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    Yes. #2 also guarantees you will intercept the glideslope from underneath. (Someone is sure to point out an exception but so what?)

    And I have had the glideslope needle come in and stick too. Mine was in the clouds.
     
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  14. IK04

    IK04 En-Route

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    I poo-poo such responses. :cool:
     
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  15. brcase

    brcase Pattern Altitude

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    Good Discussion...
    Here is the last two sentence for those that want to be well informed...

    "Interception and tracking of the glide slope prior to the published glide slope interception altitude does not necessarily ensure that minimum, maximum, and/or mandatory altitudes published for any preceding fixes will be complied with during the descent. If the pilot chooses to track the glide slope prior to the glide slope interception altitude, they remain responsible for complying with published altitudes for any preceding stepdown fixes encountered during the subsequent  descent."

    Brian
     
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  16. MauleSkinner

    MauleSkinner Touchdown! Greaser!

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    As an example, following the glide slope on the LDA 25 at KEGE will put you below at least one of the step downs.
     
  17. luvflyin

    luvflyin Touchdown! Greaser!

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    What’s the feet per mile for 3.8 degrees?
     
  18. dmspilot

    dmspilot Final Approach

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    tan(3.8°) * 6076 ft/nm = 403.6 ft/nm
     
    Last edited: Aug 23, 2022
  19. sarangan

    sarangan Pattern Altitude

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    Why does it have to be one or the other? Why not teach both? Factors like icing, ceiling, etc.. will make a difference. You are teaching them to be flexible and adapt to different situations, not to always do the same thing.
     
  20. midlifeflyer

    midlifeflyer Touchdown! Greaser!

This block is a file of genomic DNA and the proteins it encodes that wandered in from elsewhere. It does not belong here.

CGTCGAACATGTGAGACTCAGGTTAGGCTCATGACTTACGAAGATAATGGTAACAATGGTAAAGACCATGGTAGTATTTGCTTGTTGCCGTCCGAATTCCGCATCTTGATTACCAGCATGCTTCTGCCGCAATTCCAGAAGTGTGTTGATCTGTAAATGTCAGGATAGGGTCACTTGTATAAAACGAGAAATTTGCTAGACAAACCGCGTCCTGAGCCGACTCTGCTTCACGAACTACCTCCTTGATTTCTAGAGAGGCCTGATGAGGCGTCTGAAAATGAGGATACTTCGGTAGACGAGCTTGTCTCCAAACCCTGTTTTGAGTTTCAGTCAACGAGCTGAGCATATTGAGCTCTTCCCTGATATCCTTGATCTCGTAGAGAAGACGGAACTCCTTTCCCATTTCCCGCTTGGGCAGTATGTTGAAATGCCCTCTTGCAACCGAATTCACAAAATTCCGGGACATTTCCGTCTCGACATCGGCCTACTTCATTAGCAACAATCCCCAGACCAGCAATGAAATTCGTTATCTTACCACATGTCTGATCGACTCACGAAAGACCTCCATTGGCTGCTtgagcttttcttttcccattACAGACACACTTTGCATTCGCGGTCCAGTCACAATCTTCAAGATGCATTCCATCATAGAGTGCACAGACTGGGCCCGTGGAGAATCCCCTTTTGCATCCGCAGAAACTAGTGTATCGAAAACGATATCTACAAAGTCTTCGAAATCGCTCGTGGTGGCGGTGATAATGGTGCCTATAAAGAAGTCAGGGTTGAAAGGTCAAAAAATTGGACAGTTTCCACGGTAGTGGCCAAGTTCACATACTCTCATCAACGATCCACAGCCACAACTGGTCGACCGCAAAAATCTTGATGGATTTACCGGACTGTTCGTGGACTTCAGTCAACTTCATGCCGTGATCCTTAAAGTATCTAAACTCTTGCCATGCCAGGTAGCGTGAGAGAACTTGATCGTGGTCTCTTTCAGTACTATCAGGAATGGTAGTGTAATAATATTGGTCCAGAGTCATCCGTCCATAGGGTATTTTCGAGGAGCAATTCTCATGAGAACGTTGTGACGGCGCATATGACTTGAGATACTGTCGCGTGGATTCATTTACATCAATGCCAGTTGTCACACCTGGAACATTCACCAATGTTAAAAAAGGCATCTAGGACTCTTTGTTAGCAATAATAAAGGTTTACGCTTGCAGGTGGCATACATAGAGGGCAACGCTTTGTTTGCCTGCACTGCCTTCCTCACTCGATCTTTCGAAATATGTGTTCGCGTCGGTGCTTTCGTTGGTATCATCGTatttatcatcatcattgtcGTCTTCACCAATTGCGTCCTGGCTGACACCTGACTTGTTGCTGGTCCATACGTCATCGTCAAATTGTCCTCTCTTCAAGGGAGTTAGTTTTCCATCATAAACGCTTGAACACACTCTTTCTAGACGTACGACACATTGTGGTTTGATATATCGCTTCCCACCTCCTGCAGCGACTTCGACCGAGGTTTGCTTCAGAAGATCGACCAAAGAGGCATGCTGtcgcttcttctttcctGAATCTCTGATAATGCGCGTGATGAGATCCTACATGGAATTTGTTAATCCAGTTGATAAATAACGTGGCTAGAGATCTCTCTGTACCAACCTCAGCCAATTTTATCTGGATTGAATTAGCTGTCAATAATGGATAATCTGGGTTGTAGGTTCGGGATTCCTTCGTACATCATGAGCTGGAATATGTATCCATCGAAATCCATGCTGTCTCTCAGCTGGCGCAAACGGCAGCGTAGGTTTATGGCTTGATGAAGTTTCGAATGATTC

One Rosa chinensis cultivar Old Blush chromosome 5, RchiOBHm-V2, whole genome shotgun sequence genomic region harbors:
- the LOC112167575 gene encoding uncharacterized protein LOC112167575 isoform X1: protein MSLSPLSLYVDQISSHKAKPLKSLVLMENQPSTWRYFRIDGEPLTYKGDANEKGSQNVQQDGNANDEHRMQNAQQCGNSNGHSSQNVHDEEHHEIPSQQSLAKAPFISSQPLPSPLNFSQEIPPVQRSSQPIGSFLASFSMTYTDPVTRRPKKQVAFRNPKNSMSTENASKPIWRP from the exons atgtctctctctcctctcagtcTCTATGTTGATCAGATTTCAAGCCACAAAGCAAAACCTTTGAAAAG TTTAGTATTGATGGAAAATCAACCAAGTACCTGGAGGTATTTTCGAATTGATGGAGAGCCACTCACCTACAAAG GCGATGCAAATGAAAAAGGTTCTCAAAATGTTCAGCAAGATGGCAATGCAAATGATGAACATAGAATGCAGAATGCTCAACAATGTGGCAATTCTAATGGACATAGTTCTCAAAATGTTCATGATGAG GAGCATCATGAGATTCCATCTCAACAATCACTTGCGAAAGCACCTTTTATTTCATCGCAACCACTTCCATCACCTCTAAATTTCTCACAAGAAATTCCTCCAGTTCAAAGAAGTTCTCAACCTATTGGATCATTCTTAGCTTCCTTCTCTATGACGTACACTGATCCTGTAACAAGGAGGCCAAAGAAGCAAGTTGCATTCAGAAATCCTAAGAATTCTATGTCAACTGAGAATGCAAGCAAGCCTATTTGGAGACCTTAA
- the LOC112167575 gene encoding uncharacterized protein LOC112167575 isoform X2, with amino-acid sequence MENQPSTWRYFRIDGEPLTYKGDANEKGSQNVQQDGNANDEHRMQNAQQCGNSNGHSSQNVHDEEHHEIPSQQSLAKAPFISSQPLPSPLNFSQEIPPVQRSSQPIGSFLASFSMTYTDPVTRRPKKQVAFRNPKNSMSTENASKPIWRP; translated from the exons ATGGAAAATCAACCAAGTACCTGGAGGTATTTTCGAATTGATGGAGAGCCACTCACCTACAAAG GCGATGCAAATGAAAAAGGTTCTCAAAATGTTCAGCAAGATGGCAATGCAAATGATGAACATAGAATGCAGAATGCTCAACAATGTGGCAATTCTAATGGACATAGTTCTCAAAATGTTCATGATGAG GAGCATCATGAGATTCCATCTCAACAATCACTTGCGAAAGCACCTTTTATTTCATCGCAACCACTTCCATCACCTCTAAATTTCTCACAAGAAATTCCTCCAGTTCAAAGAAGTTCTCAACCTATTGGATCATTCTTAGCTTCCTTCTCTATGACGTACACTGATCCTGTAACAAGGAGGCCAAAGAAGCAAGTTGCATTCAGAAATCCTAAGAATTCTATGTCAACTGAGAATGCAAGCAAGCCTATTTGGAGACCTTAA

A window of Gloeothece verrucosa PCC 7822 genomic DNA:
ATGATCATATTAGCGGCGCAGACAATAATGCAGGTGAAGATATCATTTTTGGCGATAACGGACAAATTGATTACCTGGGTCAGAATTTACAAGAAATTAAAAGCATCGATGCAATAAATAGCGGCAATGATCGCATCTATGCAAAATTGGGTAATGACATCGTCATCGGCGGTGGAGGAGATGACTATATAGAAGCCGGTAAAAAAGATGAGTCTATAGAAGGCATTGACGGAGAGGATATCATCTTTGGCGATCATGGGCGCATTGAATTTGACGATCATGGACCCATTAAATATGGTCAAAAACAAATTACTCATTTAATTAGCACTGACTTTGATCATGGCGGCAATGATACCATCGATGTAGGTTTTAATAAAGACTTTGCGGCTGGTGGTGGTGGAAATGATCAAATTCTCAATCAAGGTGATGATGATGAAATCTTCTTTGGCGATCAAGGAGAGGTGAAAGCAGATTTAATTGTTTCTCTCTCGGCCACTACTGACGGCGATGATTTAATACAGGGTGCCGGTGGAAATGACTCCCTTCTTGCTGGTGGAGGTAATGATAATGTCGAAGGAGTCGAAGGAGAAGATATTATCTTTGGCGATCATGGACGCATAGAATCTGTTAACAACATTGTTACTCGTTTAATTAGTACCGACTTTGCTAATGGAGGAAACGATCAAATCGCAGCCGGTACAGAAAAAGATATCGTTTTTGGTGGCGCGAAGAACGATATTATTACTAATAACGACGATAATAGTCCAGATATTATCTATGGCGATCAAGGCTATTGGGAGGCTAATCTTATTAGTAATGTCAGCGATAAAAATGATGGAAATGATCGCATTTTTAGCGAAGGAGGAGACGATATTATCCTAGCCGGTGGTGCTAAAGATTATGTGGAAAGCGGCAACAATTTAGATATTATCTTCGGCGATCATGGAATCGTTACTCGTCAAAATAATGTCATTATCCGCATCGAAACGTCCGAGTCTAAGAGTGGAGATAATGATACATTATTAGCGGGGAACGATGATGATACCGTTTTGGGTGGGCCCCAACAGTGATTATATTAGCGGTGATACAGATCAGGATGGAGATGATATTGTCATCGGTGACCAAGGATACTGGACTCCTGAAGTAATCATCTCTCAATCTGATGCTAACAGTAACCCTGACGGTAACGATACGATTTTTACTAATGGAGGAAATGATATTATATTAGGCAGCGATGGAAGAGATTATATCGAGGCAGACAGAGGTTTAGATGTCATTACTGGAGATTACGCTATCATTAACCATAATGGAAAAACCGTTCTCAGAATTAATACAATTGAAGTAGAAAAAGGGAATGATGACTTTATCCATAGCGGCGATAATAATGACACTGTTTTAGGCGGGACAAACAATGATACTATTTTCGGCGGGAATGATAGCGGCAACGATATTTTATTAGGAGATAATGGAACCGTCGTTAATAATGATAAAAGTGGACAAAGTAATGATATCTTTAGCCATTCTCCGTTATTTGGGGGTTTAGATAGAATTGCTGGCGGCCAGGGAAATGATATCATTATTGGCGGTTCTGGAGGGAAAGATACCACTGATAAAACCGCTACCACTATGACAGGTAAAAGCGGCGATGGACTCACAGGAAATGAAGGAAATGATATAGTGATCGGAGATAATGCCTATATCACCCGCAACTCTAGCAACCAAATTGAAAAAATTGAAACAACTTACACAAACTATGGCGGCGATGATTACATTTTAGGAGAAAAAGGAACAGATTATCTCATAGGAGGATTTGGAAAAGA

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    Excellent response!
     
  21. Witmo

    Witmo Pattern Altitude

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    If you're not established on a published part of the approach, ie. you;re being vectored to the final approach coarse, and you're given permission to intercept, aren't you required to maintain the last altitude given until you're receiving course guidance?
     
  22. dmspilot

    dmspilot Final Approach

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    You are required to maintain the last assigned altitude until given an approach clearance and established on a published approach segment.
     
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  23. IK04

    IK04 En-Route

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    I have taught and demonstrated both methods, depending on the circumstances.

    I have also requested and been approved for a 270 degree intercept on a localizer in a non-radar environment.

    "Own navigation" is a wonderful thing...
     
  24. MauleSkinner

    MauleSkinner Touchdown! Greaser!

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    Knowing what you can and can’t do with regard to procedure turns can make a significant difference in the amount of puke you have to clean up. ;)
     
  25. IK04

    IK04 En-Route

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    You mean aerobatics in IMC is frowned upon?

    Wussies!
     
  26. MauleSkinner